5:58 AM  
Blogger Diana said...

Jamie- Please do write one. I will read it with gusto. Tcha! Of course rhubarb (red and white) planted, peonies (3 so far) and lilacs (2 so far) are thriving. OK, I didn't plant them, the previous owners did (the ones with the horses who never mucked out the stable, leaving me with what turned out to be a stinky old pile of gold), but are "must haves" for me as well. I had no idea that they did not thrive in the South. Huh. I will certainly not mention that they go nuts in Portland. Nor will I tell you of the Lilac Garden, just below the VA Hospital, on Terwilliger. Going there in April just to breathe will have you wimpering. My friend and I used to run down there several times a week just to do that. Good thing I am a kind, considerate person who would NEVER taunt. Zone 3 Motto: If It Can't Be Grown In An Hour And A Half, It's Not Worth The Bother. And why did I not think of diatomaceous earth? I have been wanting to use that stuff for years. Brilliant!

Rozanne- Thanks for the suggestions, as always. I grew yellow tomatoes a couple of times in Illinois and loved them. Sadly I haven't been able to find them in the past couple of years. Even the nurseries have cut their varieties by about 75%. Seeds are becoming the only option. The difficulty is that I suck with seeds. How the hell these plants do it is beyond me. I have about 30% chance of sunflowers planted directly in the ground sprouting. Sunflowers, I tell you! I follow the packet directions, including the depth. Maybe the birds devour the seeds? Planting inside, finding adequate light that is away from small hands is difficult. I'm hoping next spring when she is 3+1/2 will work.

Babs- I am pretty good with the outside ones but have a rather dismal track record with the ones confined to the inside and totally dependant on me. I, too, killed a cactus. It literally keeled over one day. Pathetic sight. My husband is the bane of all things outdoor, having a streak of orc in him (inherited from his father). Thinking he was doing me a favor, he once took a weedwacker to my flower bed. Amazing what will regrow with only the roots intact.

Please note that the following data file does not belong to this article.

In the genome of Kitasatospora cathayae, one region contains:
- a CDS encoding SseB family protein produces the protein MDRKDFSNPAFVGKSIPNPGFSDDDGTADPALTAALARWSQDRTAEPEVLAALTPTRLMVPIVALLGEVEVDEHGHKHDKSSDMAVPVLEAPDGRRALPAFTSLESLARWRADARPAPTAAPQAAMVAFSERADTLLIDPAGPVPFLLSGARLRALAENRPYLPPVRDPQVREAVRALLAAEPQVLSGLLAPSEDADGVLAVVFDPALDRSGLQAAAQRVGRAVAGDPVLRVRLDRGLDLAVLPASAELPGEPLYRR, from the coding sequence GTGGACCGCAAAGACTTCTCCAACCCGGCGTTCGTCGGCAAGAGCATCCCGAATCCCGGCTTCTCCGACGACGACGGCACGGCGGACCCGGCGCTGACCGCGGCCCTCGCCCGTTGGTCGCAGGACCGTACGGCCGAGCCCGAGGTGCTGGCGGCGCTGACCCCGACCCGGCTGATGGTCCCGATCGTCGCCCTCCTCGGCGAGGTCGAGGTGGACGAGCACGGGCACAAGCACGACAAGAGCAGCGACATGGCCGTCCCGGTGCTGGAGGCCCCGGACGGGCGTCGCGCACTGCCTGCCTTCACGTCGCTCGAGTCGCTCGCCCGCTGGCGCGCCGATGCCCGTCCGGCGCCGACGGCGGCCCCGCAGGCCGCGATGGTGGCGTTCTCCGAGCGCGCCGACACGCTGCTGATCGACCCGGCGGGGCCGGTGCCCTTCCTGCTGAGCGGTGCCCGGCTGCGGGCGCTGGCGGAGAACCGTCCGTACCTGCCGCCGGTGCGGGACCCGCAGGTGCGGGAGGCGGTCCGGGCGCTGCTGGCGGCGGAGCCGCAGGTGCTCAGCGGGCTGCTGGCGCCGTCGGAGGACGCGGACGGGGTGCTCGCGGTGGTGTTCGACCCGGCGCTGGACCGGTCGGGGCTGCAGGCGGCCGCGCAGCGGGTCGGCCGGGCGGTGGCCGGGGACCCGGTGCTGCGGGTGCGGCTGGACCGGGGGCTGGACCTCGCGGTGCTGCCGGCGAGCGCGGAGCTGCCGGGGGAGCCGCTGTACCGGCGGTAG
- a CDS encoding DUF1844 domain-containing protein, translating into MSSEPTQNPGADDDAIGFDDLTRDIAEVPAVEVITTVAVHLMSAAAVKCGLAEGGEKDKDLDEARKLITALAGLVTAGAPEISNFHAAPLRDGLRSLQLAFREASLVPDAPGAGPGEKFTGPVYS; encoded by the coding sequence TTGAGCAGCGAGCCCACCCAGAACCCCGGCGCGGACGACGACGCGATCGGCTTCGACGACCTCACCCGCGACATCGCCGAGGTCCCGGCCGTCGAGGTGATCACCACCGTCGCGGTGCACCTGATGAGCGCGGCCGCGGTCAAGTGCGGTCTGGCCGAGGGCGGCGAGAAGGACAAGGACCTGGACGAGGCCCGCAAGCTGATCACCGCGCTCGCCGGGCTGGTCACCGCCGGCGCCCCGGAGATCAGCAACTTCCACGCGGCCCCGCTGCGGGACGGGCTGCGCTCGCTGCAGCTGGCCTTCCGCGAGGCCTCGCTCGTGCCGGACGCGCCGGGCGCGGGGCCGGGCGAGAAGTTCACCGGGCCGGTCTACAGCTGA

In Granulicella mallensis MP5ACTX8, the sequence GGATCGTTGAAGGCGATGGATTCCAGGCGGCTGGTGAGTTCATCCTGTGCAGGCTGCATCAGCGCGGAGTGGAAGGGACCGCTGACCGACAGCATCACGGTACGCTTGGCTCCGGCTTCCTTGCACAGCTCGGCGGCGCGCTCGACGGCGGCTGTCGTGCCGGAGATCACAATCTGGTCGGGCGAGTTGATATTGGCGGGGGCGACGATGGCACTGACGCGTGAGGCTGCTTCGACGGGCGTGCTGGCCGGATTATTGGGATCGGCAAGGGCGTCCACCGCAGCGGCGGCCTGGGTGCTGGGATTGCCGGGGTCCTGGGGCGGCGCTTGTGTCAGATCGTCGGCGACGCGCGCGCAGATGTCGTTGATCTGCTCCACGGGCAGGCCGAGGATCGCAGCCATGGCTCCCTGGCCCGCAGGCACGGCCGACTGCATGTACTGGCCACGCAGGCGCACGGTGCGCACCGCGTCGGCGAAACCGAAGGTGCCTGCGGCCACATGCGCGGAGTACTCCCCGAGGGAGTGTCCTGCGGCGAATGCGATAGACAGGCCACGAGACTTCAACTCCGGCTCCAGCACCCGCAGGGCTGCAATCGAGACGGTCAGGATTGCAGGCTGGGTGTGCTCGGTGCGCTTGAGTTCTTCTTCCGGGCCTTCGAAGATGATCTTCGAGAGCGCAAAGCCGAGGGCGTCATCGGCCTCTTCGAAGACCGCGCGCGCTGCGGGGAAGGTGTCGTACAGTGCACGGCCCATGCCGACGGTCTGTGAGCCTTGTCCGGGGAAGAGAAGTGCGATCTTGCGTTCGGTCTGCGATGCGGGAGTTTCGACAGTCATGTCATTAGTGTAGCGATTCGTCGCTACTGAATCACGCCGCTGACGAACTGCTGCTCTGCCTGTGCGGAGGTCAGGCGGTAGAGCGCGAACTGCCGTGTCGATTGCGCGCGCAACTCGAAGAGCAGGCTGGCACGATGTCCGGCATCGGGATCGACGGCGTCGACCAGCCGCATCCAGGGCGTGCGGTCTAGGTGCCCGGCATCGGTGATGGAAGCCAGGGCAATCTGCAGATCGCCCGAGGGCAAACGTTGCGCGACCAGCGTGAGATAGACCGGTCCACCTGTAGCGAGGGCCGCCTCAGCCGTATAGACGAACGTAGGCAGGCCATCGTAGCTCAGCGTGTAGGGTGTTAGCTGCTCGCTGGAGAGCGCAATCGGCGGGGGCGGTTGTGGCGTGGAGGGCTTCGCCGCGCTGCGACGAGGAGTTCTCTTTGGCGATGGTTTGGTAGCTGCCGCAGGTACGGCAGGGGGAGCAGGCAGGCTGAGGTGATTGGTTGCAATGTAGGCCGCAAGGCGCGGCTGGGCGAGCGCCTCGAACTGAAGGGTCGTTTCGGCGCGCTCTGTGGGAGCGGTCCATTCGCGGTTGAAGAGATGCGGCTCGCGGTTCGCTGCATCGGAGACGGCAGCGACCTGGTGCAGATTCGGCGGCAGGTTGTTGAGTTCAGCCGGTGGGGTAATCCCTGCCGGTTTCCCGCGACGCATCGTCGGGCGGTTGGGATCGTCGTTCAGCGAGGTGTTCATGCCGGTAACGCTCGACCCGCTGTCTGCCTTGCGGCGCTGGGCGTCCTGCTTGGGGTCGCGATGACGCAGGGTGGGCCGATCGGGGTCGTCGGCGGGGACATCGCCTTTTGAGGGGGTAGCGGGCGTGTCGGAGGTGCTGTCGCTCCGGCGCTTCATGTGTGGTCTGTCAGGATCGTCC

Dana- High praise from the woman who had a plant actually suicide on her. (For those wondering, as I recall, it leapt from the balcony to it's death.) Sadly, I don't make this stuff up, merely reporting.

8:44 AM  
Blogger Jamie said...

"I had no idea that they did not thrive in the South."

Why do you think I was trying to move? ;-) Well, I'll live. I can always visit the north at strategic times. And I think I might ask the s.o. to Teleflora me some peonies for my birthday every year.

10:07 AM  
Blogger Rozanne said...

"Nor will I tell you of the Lilac Garden, just below the VA Hospital, on Terwilliger."

Noted! Of course, it means I will have to cross over to the Dark Side, I mean, the West Side (which I tried to do yesterday--was shooting for John's Landing and ended up in Hillsdale), but it will be worth it.

I can't grow anything from seed either. I have even worse luck with sunflowers than you do. And I can't grow marigolds or nasturtiums or hollyhocks either. Basically, everything that's supposed to be so E-Z a child can grow it, I fail with.

I do have decent luck with "harder" stuff like delphiniums (but not from seed).

4:36 PM  
Blogger Diana said...

Jamie- And here I thought it was all for the good beer, coffee and company. It is for the lilacs, rhubarb and peonies.

Rozanne- I lived in Hillsdale for 11 years total! It is pretty cool for a (sneer) Westside burb. We were just a couple of blocks from The Hillsdale Pub. Definitely check out the gardens. At the foot of the hill, right where you veer off to the VA, above the evil Metro YMCA and across the street from the Carnival Restaurant where you MUST (trust me here) order an orange sherbert butterrmilk shake. Trust me. Even if you hate buttermilk, as I do. Trust me. To die for. Do it. Trust.